EU rules for AI have some distance to go
European Union flags flutter outside the EU Commission headquarters in Brussels, Belgium, September 28, 2022. REUTERS/Yves Herman
The AI Act and Directive on AI Liability aim to protect fundamental rights, health and safety, but fall short in the current form
Nikolett Aszódi is the Policy & Advocacy Manager at AlgorithmWatch and Angela Müller is the Head of Policy & Advocacy at AlgorithmWatch.
“Tell me your place of birth and I’ll tell you how much your insurance will cost,” could be the motto of Italian car insurance companies that charge different prices based on where customers were born, despite other relevant aspects such as driving history.
Udo Enwerenezor, a senior policy advisor for the Italian non-profit Cooperazione Per Lo Sviluppo Dei Paesi Emergenti, first shed light on this practice in 2002, saying he was quoted two different prices based on the nationality he gave. Enwerenezor is Italian-Nigerian and has dual citizenship. His revelations were recently underscored by a study which looked into the opaque algorithms car insurance companies use. It found that a driver born in Ghana may be charged over 1,000 euros more than a driver born in Milan, with an otherwise identical profile.
Algorithmic decision-making today pervades most areas of our lives, without us even noticing that a non-human system was involved, let alone comprehending how it worked, or its potential unjust effects.
With the upcoming regulation on Artificial Intelligence with the so-called draft AI Act, the EU is now trying to protect fundamental rights, health and safety against risks of harm stemming from AI. To do so, it chooses the approach of harmonising the single market. Whether this can be an effective regulatory approach when the objective is to protect fundamental rights remains to be seen.
Above all, the Act’s market harmonisation approach tends to look at AI risks through the prism of product safety. So it focuses primarily on the systems that are put on the EU market. However, the risks that come with an algorithmic system heavily depend on the way in which it is being used. Not only do the systems remain a black box, but we can also only speculate by whom and for what purpose they are actually deployed.
Regrettably, the AI Act in its current form only sets an obligation for developers to register the high-risk systems in a publicly accessible EU-wide database. With that we would know which high-risk systems exist on the EU market. However, it is crucial to also know the context in which these systems are deployed.
Without the obligation on deployers to register their uses of high-risk systems in the database, we will not have a meaningful transparency regime. Without it, we will not gain more systematic knowledge about the impact that the actual use of AI systems has on us and our society. Without it, we will not be able to exercise public scrutiny over the impact.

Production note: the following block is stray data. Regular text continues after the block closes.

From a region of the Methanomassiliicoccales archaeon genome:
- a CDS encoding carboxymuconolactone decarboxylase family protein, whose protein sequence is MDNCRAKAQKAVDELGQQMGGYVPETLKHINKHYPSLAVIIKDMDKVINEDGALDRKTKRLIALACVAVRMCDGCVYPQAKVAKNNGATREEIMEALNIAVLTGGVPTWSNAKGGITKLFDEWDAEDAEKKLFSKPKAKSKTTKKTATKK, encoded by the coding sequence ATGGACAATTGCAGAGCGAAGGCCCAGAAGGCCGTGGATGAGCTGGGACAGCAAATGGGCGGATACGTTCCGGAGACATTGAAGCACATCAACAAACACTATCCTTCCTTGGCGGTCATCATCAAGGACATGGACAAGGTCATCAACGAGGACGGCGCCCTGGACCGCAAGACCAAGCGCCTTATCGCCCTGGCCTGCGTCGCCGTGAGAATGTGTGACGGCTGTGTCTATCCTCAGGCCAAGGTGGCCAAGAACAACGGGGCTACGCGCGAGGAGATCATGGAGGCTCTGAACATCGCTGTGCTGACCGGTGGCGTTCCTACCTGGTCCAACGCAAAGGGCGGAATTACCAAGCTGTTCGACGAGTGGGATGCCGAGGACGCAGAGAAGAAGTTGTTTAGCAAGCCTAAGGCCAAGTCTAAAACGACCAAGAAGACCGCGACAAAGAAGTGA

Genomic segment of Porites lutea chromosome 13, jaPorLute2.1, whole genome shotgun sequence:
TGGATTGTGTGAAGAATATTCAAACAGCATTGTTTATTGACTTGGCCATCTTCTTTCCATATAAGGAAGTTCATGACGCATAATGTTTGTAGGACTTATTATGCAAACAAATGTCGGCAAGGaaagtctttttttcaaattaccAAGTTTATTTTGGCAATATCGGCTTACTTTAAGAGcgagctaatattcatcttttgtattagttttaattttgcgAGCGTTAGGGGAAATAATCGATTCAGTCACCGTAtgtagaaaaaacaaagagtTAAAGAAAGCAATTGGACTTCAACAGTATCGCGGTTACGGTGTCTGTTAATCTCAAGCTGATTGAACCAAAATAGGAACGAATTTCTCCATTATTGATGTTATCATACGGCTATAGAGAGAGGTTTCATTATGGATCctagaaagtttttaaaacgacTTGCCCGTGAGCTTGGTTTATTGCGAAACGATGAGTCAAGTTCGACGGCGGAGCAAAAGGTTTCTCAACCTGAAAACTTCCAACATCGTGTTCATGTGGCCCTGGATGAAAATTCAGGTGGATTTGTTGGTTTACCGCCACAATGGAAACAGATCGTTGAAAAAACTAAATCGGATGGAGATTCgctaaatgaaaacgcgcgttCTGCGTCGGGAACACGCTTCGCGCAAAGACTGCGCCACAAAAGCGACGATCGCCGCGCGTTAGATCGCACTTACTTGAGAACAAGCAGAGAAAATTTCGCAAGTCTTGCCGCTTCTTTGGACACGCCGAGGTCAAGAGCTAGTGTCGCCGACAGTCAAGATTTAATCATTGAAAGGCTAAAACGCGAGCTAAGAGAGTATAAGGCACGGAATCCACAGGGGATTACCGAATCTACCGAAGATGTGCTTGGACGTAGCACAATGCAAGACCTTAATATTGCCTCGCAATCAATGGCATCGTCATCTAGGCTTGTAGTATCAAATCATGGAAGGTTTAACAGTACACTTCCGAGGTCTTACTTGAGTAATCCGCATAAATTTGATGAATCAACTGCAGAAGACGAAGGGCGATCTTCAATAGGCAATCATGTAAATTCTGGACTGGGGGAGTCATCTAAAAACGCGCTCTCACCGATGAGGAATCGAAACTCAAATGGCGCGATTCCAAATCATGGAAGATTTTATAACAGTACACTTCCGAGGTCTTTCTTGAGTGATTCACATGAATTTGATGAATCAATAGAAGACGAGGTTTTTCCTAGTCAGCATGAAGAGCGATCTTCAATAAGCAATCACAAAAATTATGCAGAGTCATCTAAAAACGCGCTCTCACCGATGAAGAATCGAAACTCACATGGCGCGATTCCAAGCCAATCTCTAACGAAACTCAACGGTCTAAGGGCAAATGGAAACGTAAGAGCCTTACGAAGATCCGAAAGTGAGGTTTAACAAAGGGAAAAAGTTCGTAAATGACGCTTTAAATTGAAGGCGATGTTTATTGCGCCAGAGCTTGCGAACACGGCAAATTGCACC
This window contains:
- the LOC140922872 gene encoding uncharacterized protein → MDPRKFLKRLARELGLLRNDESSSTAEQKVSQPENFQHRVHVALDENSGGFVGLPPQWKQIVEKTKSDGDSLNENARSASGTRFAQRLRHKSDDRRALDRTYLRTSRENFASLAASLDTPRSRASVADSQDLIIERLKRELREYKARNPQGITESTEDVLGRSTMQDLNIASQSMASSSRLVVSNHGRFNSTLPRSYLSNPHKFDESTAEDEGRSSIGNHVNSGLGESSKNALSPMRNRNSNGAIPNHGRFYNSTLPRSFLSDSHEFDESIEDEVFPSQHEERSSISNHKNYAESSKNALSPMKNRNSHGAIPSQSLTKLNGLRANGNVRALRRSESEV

From a fundamental rights perspective, it seems particularly worrisome that the draft AI Act pursues the goal of protecting fundamental rights while the holders of these rights – i.e. those affected by AI systems – go unmentioned. In its current form, the Act does not contain any provision on whose basis Enwerenezor, for example, could request an explanation from the car insurance firm on how his premium came about. The Act would also not provide him with access to effective remedies once he finds out he was unjustifiably discriminated against. And - based on the Act - he cannot bring forward a claim in case he found out the system is not even compliant with the Act. These shortcomings need to be corrected.
That said, the AI Act is just one legislative puzzle piece among many that comprise EU’s digital policy. For example, the purpose of the upcoming AI Liability Directive is to ensure that civil law provides those affected by an AI system with a baseline compensation for the harm they suffer. However, accountability gaps will likely remain.
For instance, the car insurance company that charges different prices to customers with identical driving histories but different birthplaces would likely not be liable under the Directive if it could demonstrate that it purchased the AI system from a recognised company and has met all obligations with regard to proper deployment. Thus, if these requirements are fulfilled but the system still has harmful effects, victims may not be entitled to compensation.
If the AI Act and its sister Directive on AI Liability should become effective tools to protect people’s fundamental rights against risks stemming from AI, then EU negotiators have some homework to do. We should have a realistic expectation of what these laws are providing people like Enwerenezor, and where other governance frameworks need to come in.
Any views expressed in this opinion piece are those of the author and not of Context or the Thomson Reuters Foundation.
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